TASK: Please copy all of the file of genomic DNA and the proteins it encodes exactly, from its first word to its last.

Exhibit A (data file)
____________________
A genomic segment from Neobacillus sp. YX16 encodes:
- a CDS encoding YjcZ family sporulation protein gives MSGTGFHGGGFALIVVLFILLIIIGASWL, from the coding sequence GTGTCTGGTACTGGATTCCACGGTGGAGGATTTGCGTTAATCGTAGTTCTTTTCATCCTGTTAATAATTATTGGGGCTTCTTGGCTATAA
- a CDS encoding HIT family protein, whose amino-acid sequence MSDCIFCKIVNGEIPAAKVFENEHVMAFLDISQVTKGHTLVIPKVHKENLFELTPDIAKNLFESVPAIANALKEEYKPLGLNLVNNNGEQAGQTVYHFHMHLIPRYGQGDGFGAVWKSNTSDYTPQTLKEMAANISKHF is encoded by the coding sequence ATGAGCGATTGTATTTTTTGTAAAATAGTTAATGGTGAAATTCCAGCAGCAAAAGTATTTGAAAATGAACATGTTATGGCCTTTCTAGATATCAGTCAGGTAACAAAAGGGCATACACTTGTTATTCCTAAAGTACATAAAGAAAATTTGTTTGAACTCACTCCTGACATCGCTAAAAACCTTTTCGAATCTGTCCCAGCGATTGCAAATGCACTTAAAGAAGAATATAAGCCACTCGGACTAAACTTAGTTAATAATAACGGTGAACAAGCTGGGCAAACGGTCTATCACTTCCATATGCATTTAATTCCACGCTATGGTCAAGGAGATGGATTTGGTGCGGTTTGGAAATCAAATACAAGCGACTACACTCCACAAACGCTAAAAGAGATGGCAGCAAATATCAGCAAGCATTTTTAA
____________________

A genomic segment from Neobacillus sp. YX16 encodes:
- a CDS encoding YjcZ family sporulation protein gives MSGTGFHGGGFALIVVLFILLIIIGASWL, from the coding sequence GTGTCTGGTACTGGATTCCACGGTGGAGGATTTGCGTTAATCGTAGTTCTTTTCATCCTGTTAATAATTATTGGGGCTTCTTGGCTATAA
- a CDS encoding HIT family protein, whose amino-acid sequence MSDCIFCKIVNGEIPAAKVFENEHVMAFLDISQVTKGHTLVIPKVHKENLFELTPDIAKNLFESVPAIANALKEEYKPLGLNLVNNNGEQAGQTVYHFHMHLIPRYGQGDGFGAVWKSNTSDYTPQTLKEMAANISKHF is encoded by the coding sequence ATGAGCGATTGTATTTTTTGTAAAATAGTTAATGGTGAAATTCCAGCAGCAAAAGTATTTGAAAATGAACATGTTATGGCCTTTCTAGATATCAGTCAGGTAACAAAAGGGCATACACTTGTTATTCCTAAAGTACATAAAGAAAATTTGTTTGAACTCACTCCTGACATCGCTAAAAACCTTTTCGAATCTGTCCCAGCGATTGCAAATGCACTTAAAGAAGAATATAAGCCACTCGGACTAAACTTAGTTAATAATAACGGTGAACAAGCTGGGCAAACGGTCTATCACTTCCATATGCATTTAATTCCACGCTATGGTCAAGGAGATGGATTTGGTGCGGTTTGGAAATCAAATACAAGCGACTACACTCCACAAACGCTAAAAGAGATGGCAGCAAATATCAGCAAGCATTTTTAA